Within the genre of abstract painting, Emily Besser has been engaging with different ways of picture-making that mimic the patterns and processes of historically domestic and decorative crafts. Emily has used repetitive mark-making to engage with the slow processes of embroidery and weaving and has also drawn on the legacy of geometric patterns belonging to the quilt-making tradition to compose many of the works. The paintings re-imagine fabric woven on a loom, quilt squares waiting to be pieced together, and the ubiquitous coverlets, doilies and table-runners of bygone households.
The term ‘pieced work’ describes the art and craft of assembling patchwork quilts, which has historically been a past-time practiced mostly by women within a domestic setting. In the context of modernist abstraction, ‘pieced-work’ is equivalent to the processes of collage and bricolage, which has been used since the beginning of the 20th Century in modern art, and involves parts intuitively pieced together to construct a whole. As with any kind of material that is pieced together, whether it be fabric or paint, the seams and edges placed within the work become opportunities to contrast colour and line. The seam can operate as a disruptive site where ideas collide. Unlike the unilateral edge of a painting, edges within the field of a work allow for multiple ideas to exist at once. In Emily’s work, the many layers of paint that are applied to achieve repetitive lines inadvertently create a ‘seam’, a visibly raised edge, evidence of where the masking tape was placed to contain the paint.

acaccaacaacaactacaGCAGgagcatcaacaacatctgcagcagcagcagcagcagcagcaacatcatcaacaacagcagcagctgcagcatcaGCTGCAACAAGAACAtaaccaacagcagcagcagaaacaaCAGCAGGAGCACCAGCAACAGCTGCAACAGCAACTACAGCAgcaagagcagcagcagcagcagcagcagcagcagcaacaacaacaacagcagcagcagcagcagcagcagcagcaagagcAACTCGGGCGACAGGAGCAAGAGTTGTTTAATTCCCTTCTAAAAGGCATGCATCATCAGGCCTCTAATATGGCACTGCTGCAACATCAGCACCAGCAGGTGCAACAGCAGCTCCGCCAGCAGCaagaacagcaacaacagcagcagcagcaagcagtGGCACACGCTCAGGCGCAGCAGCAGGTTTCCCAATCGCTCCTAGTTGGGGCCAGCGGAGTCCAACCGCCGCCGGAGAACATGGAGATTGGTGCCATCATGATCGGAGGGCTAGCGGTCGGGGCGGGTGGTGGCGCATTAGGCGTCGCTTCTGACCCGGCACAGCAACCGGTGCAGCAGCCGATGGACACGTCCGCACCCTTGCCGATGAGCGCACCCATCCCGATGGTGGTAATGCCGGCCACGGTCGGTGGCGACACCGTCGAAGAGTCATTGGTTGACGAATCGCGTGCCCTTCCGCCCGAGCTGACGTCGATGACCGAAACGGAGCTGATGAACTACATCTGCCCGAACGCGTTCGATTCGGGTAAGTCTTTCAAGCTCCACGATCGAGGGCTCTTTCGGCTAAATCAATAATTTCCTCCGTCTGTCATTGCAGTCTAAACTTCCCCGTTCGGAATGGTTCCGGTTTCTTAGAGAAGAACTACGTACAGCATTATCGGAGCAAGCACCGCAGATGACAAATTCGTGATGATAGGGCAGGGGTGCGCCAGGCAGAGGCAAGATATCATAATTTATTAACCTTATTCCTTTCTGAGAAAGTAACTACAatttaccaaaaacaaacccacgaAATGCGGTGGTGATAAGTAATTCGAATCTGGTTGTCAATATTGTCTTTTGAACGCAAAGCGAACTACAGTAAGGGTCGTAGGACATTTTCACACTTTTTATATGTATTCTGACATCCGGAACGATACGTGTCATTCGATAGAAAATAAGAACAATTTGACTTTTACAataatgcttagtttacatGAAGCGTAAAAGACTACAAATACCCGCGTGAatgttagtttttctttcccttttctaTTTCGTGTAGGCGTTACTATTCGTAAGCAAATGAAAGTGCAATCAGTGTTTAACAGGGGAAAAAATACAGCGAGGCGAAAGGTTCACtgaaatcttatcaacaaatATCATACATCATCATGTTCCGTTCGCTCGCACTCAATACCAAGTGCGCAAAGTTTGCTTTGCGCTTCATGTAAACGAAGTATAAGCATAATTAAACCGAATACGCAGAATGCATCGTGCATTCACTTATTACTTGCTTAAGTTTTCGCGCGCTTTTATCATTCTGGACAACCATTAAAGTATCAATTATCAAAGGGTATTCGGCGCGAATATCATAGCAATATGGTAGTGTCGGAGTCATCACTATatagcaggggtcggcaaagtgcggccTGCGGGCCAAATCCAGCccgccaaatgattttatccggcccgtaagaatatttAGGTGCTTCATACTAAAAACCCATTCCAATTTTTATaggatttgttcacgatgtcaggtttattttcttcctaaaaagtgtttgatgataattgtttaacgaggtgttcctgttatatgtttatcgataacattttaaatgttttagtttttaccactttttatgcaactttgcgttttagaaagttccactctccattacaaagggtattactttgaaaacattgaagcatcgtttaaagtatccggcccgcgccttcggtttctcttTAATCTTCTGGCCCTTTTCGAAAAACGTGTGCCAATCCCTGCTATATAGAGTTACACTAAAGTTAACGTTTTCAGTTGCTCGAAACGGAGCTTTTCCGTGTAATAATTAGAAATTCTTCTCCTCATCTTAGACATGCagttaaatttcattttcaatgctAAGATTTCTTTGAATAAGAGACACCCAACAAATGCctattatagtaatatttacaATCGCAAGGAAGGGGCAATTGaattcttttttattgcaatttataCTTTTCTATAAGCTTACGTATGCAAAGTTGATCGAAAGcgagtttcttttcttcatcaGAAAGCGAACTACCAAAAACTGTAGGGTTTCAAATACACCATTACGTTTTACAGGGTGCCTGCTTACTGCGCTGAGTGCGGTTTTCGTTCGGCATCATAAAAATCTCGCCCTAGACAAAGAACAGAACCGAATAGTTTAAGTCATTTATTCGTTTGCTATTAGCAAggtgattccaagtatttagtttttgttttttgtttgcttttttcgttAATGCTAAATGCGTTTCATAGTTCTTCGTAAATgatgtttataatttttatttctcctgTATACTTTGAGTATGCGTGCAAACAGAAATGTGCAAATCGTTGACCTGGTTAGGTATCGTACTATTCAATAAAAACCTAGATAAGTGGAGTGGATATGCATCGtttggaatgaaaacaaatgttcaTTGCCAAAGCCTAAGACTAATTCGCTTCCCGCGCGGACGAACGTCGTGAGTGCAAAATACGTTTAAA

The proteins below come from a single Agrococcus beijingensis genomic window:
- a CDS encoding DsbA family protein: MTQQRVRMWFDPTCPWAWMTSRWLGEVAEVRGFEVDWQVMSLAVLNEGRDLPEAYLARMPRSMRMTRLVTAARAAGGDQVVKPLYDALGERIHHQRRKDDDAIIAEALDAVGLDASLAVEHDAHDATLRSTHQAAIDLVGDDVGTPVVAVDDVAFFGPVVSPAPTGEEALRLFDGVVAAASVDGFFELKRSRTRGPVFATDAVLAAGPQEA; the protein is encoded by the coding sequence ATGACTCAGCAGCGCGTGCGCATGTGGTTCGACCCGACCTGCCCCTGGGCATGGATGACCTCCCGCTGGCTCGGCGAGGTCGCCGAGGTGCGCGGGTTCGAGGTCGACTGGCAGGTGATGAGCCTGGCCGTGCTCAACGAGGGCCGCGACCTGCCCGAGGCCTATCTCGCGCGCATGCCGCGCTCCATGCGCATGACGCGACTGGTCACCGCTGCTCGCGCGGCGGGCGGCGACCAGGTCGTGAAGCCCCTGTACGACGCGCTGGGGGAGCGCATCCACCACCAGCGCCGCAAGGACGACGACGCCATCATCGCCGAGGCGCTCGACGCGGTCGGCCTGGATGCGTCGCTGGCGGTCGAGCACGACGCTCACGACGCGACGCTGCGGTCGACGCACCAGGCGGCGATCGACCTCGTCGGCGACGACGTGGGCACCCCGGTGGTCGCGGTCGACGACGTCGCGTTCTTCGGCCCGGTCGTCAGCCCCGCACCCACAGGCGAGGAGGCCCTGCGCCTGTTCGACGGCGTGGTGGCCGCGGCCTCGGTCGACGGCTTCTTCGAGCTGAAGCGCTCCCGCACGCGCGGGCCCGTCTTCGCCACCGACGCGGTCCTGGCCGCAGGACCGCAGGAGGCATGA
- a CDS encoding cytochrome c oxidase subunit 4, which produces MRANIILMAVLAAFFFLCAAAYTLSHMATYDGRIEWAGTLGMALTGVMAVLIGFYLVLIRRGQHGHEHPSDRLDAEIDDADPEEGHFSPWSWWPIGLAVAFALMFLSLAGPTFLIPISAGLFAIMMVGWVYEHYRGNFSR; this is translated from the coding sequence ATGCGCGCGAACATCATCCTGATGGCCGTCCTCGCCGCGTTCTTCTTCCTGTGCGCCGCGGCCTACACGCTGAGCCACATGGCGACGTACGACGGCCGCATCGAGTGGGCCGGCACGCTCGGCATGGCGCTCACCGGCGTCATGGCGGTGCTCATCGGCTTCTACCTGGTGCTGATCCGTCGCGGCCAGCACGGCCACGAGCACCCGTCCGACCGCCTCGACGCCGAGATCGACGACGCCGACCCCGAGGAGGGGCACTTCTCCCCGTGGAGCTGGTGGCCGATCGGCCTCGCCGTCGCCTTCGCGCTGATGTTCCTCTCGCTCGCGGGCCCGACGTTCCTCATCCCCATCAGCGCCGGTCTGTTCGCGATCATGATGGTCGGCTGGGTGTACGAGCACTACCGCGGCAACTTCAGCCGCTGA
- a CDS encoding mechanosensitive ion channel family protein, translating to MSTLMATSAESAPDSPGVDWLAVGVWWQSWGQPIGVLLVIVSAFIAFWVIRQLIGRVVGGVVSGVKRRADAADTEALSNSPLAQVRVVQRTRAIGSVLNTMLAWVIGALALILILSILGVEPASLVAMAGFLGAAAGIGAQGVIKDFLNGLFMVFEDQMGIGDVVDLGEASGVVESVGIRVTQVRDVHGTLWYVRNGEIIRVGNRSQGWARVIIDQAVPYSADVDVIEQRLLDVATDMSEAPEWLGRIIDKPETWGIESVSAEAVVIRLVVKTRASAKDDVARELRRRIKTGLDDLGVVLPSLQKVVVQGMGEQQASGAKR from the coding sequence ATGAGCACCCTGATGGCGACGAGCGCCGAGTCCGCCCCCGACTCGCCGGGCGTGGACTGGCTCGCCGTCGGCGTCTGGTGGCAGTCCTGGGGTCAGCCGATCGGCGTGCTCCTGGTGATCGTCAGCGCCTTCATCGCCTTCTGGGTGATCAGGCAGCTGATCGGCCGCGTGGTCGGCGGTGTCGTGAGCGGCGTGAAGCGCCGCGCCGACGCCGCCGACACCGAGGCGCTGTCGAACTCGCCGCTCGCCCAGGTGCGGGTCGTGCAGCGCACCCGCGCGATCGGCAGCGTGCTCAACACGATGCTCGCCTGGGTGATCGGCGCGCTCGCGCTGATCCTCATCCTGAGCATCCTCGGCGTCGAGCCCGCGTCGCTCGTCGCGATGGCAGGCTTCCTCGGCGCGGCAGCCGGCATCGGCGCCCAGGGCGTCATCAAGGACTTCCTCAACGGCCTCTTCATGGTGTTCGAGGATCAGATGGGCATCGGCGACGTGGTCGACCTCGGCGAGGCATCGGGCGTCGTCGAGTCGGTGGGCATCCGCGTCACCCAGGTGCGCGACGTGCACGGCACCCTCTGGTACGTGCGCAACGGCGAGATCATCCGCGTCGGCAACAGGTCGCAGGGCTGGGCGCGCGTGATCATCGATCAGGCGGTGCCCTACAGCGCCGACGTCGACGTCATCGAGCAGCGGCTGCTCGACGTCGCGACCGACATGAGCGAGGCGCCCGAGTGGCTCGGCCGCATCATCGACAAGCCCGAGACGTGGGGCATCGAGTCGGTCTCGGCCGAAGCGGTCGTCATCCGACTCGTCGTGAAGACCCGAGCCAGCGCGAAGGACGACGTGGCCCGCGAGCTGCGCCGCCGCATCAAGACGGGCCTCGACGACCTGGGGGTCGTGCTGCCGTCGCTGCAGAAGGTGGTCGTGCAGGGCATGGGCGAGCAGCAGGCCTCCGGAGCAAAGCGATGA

And while some motifs are repeated, many variations are explored, making the act of play and experimentation an integral part of the artist’s process. To further disrupt the work, pattern devices such as symmetry and repetition are broken by ‘wonkiness’ and things being slightly off-centre, which also functions as a sign of the maker’s fallible eye and hand. Welcome accidents such as smears, smudges and drips of paint speak of the history of the particular painting as an object in its own right.
Working as an abstract painter, Emily was curious about the creative conversations that have taken place between the traditions of craft and art, specifically those niches of patchwork quilting and geometric abstraction, or abstract expressionism. As such, her source material and inspiration for these works was varied: she drew on her observations of quilt-making by her mother, grandmother and family friends; images of patchwork quilts both modern and antique; the colour-theory work of Josef Albers; the weavings of Bauhaus textile artist Gunta Stolzl; Matisse’s paper cut-outs and the cloth books, ‘Ode a l’Oubli’, made by Louise Bourgeois.
Emily Besser is a painter who lives and works in Sydney. She completed a Bachelor of Visual Arts with First Class Honours in Painting at Sydney College of the Arts in 2001, and has intermittently exhibited her work since then, while also having studied and worked in native title, environmental and planning law. She has now left the field of Law, and divides her time between raising her two children and a full-time studio practice. In addition to showing regularly at Boom she also exhibits her work in Melbourne, Sydney and Brisbane.
To The Edges: Pieced Work runs 25 May – 17 June. To see a full exhibition listing click here.